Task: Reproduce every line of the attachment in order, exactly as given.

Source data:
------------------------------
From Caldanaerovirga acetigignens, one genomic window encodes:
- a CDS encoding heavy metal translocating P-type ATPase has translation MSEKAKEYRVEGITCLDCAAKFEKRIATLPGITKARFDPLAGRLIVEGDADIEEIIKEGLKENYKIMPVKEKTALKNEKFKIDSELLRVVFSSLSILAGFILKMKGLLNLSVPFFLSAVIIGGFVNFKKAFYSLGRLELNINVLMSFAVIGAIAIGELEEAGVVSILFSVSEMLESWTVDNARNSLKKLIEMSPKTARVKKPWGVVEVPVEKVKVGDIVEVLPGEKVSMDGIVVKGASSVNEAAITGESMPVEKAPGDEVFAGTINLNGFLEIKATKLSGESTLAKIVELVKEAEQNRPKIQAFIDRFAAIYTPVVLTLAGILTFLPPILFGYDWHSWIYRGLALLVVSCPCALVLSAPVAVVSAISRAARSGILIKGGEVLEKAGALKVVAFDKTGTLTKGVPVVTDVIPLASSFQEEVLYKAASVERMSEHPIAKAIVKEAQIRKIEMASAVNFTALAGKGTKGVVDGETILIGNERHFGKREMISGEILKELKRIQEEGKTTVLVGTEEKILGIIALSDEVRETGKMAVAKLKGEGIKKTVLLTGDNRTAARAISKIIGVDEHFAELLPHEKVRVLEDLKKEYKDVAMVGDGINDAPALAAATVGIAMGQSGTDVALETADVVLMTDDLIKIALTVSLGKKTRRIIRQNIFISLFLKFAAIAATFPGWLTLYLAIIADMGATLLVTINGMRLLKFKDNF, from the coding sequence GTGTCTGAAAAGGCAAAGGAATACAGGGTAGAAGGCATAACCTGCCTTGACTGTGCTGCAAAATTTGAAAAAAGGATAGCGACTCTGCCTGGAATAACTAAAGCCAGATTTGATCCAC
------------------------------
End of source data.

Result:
From Caldanaerovirga acetigignens, one genomic window encodes:
- a CDS encoding heavy metal translocating P-type ATPase has translation MSEKAKEYRVEGITCLDCAAKFEKRIATLPGITKARFDPLAGRLIVEGDADIEEIIKEGLKENYKIMPVKEKTALKNEKFKIDSELLRVVFSSLSILAGFILKMKGLLNLSVPFFLSAVIIGGFVNFKKAFYSLGRLELNINVLMSFAVIGAIAIGELEEAGVVSILFSVSEMLESWTVDNARNSLKKLIEMSPKTARVKKPWGVVEVPVEKVKVGDIVEVLPGEKVSMDGIVVKGASSVNEAAITGESMPVEKAPGDEVFAGTINLNGFLEIKATKLSGESTLAKIVELVKEAEQNRPKIQAFIDRFAAIYTPVVLTLAGILTFLPPILFGYDWHSWIYRGLALLVVSCPCALVLSAPVAVVSAISRAARSGILIKGGEVLEKAGALKVVAFDKTGTLTKGVPVVTDVIPLASSFQEEVLYKAASVERMSEHPIAKAIVKEAQIRKIEMASAVNFTALAGKGTKGVVDGETILIGNERHFGKREMISGEILKELKRIQEEGKTTVLVGTEEKILGIIALSDEVRETGKMAVAKLKGEGIKKTVLLTGDNRTAARAISKIIGVDEHFAELLPHEKVRVLEDLKKEYKDVAMVGDGINDAPALAAATVGIAMGQSGTDVALETADVVLMTDDLIKIALTVSLGKKTRRIIRQNIFISLFLKFAAIAATFPGWLTLYLAIIADMGATLLVTINGMRLLKFKDNF, from the coding sequence GTGTCTGAAAAGGCAAAGGAATACAGGGTAGAAGGCATAACCTGCCTTGACTGTGCTGCAAAATTTGAAAAAAGGATAGCGACTCTGCCTGGAATAACTAAAGCCAGATTTGATCCAC